If there’s one thing the Bible is clear about, it’s not putting our trust in princes, in mortal men in whom there is no help, not trusting in our own devices, etc., for God chooses the weak things of the world that no flesh may glory in His sight. The foolish man cannot know this, and the fool cannot understand.
From the time when Satan refused to trust God, then tempted Adam and Eve to “be like Gods who know,” to the Tower of Babel to Israel being punished over and over for not doing things Gods way, while those who were justified were justified by their absolute trust in God, even when His instructions were foolishness to human wisdom, the Bible tells us over and over that we should, as Jesus says, “Consider the lilies of the field,” for we know no the day nor the hour. Just when we are saying “peace and security,” the Lord will come like a thief in the night and say, “You fool! Don’t you know this very night your life will be demanded of you?”
I am always dismayed by Christians who insist that they should put their trust in worldly goods, rather than building up treasure in Heaven, be they investors, “preppers,” etc. Obviously, there is a common sense level of protecting ones health and family, and keeping an emergency reserve if possible, but some people seem way too concerned about storing up treasure on earth.
Then there’s the vaccine issue. Again, nothing wrong with protecting health, but doing so at the expense of other people’s lives should be avoided, and it is difficult to suppress the instinct to say, “I told you so,” when the efforts people cling to prove futile in the face of worse and worse viruses and bacteria strains. We hear about “herd immunity” (a term that’s offensive in itself), and see arguments about what that does or does not mean. We see arguments about old viruses returning supposedly because of unvaccinated families, though others arguing they’re spreading among the vaccinated and that they’ve gotten worse because of resistance. Now, there is apparently a virus spreading that mimics a cold or flu but is far worse and they barely even know what it is. . . .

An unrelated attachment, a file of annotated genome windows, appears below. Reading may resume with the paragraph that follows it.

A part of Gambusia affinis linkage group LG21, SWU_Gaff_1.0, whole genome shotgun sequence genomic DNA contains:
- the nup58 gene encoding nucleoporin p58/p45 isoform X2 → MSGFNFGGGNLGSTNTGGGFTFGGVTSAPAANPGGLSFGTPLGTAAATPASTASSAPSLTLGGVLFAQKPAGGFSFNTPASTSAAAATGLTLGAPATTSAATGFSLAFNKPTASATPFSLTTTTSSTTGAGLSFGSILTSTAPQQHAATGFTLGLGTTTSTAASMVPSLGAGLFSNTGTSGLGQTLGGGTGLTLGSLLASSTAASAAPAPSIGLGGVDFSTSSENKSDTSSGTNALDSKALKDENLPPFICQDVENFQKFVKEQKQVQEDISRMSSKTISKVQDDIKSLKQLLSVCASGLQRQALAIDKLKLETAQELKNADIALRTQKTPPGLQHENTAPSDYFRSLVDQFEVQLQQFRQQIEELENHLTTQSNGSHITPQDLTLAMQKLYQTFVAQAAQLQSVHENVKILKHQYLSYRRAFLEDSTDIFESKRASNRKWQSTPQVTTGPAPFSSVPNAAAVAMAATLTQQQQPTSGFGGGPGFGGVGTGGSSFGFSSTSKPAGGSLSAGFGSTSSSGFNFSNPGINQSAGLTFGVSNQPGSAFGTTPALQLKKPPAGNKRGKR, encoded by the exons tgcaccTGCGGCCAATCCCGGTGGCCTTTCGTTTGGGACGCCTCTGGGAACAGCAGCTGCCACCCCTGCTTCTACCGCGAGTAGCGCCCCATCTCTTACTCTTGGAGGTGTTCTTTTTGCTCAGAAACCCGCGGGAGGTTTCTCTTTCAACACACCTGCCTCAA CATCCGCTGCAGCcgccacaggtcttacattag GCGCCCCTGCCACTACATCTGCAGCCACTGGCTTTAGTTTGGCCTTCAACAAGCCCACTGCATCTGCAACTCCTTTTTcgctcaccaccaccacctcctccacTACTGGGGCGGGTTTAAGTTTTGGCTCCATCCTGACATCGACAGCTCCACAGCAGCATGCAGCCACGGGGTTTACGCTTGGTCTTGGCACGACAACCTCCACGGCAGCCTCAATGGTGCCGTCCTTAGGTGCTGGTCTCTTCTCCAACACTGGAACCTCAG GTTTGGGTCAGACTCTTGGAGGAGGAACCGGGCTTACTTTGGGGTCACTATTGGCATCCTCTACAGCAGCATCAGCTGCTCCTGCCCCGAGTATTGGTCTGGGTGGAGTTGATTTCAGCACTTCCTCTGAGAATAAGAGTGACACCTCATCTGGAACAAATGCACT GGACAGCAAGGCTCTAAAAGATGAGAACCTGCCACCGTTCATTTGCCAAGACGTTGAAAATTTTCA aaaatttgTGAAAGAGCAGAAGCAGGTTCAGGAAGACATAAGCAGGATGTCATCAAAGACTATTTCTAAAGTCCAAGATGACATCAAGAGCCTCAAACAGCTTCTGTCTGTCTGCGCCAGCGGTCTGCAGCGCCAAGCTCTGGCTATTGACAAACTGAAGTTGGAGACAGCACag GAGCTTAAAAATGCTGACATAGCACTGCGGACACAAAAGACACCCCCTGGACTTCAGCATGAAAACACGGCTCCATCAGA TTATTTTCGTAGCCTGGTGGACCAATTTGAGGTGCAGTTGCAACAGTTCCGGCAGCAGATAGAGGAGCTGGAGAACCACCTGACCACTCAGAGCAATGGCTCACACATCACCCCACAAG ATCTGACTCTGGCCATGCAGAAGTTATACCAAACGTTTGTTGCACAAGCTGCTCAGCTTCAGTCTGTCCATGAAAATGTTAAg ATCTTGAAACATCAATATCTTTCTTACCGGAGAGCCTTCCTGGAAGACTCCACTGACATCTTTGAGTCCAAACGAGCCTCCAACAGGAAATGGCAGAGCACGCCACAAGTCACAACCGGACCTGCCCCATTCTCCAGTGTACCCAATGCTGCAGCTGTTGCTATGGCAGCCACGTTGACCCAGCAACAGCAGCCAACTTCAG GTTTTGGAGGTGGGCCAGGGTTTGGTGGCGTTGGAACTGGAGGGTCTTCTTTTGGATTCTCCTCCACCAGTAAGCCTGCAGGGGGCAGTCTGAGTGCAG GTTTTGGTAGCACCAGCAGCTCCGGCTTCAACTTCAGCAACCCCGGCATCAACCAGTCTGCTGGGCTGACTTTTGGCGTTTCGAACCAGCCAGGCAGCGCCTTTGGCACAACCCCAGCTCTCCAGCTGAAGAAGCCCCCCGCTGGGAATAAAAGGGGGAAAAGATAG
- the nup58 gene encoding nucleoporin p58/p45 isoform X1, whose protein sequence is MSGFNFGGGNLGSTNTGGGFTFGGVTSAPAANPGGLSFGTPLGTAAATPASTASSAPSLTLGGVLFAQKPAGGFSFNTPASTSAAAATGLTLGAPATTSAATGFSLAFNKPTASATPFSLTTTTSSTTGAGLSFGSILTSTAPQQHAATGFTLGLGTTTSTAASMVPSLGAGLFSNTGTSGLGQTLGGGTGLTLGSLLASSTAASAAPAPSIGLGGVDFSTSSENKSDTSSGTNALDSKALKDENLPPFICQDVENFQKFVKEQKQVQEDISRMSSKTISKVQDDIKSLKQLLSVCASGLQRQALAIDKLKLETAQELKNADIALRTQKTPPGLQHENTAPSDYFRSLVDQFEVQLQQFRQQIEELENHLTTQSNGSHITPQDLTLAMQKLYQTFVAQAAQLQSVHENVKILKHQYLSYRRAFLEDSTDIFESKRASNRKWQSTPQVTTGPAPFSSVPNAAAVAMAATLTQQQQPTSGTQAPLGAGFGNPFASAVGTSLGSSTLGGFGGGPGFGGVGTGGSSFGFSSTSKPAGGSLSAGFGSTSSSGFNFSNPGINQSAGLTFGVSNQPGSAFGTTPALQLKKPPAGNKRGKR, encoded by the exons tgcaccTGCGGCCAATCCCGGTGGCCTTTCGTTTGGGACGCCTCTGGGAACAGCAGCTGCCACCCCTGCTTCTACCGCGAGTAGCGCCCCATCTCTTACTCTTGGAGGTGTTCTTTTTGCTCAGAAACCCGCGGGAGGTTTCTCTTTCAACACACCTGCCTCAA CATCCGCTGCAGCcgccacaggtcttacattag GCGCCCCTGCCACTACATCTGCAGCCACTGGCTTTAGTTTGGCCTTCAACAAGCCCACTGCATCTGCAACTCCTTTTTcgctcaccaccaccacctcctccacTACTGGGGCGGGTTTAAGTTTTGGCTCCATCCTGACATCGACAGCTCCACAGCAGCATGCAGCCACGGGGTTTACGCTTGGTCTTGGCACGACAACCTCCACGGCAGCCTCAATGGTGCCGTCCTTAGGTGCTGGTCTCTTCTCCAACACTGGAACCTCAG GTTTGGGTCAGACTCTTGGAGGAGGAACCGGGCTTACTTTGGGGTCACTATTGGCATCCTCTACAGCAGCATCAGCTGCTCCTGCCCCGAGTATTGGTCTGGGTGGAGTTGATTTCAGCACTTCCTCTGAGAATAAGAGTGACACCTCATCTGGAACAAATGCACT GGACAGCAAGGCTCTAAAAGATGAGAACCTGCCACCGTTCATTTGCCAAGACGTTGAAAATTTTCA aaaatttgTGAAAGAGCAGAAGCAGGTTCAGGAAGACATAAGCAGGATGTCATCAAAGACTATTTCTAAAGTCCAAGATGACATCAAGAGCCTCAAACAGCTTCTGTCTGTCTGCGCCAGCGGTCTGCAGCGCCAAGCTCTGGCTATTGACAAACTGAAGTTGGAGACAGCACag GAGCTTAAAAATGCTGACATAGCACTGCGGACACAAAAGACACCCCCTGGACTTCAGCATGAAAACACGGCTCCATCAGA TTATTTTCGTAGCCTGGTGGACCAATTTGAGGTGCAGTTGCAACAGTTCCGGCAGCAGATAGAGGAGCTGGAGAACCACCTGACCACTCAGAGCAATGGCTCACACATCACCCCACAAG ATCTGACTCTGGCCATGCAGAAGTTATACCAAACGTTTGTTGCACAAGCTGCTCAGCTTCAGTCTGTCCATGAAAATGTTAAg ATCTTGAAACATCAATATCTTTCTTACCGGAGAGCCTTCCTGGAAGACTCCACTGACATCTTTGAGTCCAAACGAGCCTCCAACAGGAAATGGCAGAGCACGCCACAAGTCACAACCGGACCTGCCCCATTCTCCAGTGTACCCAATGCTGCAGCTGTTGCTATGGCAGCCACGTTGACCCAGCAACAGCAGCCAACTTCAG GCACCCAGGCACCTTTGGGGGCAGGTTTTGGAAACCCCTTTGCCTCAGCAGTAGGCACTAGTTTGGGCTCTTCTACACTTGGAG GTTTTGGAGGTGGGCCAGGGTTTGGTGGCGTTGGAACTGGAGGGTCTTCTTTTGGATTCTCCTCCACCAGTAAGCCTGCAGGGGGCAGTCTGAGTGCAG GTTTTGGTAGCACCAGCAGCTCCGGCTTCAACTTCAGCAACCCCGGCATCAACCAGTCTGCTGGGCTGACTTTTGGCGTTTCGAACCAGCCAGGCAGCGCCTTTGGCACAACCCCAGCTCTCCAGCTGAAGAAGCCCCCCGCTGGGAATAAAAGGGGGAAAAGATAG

God Comes to Us in the Soft Voice: O Me Of Little Faith!

People like to say, “Jesus will understand.” They talk of their “nice guy,” thumbs of Jesus but then come readings like this week’s. The Apostles are cowering in a boat in a storm. They’re *fishermen* and they’re scared. They see Jesus and think He’s a ghost (when I was a kid, I assumed this was a post-resurrection story). Of all of these twelve chosen men, who have already come back from their first commission and worked miracles on the Lord’s behalf, one has the courage and love to jump out of the boat and run to Jesus. Then he wavers. And what does Our Lord say?
“Oh you of little faith!”
If *that* is “little faith,” imagine what we all should be capable of. If St. Dominic Savio told his former teacher, St. John Bosco, in a dream that he could have saved many more boys if he’d had more faith, what does that say of us?
Lord, I believe. Help my unbelief.

When I had my aortic repair surgery in March 2013, I lost my left vocal cord. The laryngeal nerve was paralyzed: they don’t know whether it was cut or pinched off. After 3 months in the hospital and multiple follow-up surgeries, I had an injection to try and restore some of my speech. The injection was basically Botox, and the goal was to swell the left vocal cord so instead of being permanently open, it was permanently closed. That helped restore my ability to speak enough that I could make a phone call and carry on a conversation.

It was a temporary injection supposed to last a couple months at least but only lasted a little over a month. I didn’t like the side effects, and the surgeon told me the only option was likely to be “reenervation,” when they somehow do a nerve bypass. After doing some research, I decided I didn’t feel comfortable with that path and its risks. I also figured that if Julie Andrews doesn’t have enough money to get the right procedures to get her singing voice back, I might as well pray and wait for a miracle.

A few weeks ago, we were in Virginia visiting my wife’s family and met a couple Facebook friends in person. This one lady (keeping her anonymous so she doesn’t get bombarded) brought along a rosary from the Holy Land. She’s a traditionalist, so I was a bit more open to her claim than I might have been rom a charismatic. She said that the first time she prayed it, her dog was healed of pancreatic cancer. Another time, she touched a lady at church with it, accidentally, and the lady was cured of cancer.

“Do you mind if I touch your throat with it and pray?”

I was like, “Sure, why not?”

I was wavering between doubt and hope, skepticism and faith.

People describe a feeling of warmth with a healing. As I was arguing in my head about whether God would be willing to give me such a wondrous miracle, I felt that sensation, and a bit of a buzz.

I started talking: nowhere near my old voice, but as good as it ever got with the injection. I also felt better. There was a sense of relieved tension. When we got back to my in-laws’, I called my mom, and she understood me. While some family members have been able to understand if they tried really hard, my father in law has barely heard me on the phone. Our conversations the past year have amounted to:
“Hi, John, is Mary around?”
“No, but I . .. . ”
“Ok, I’ll call back later.”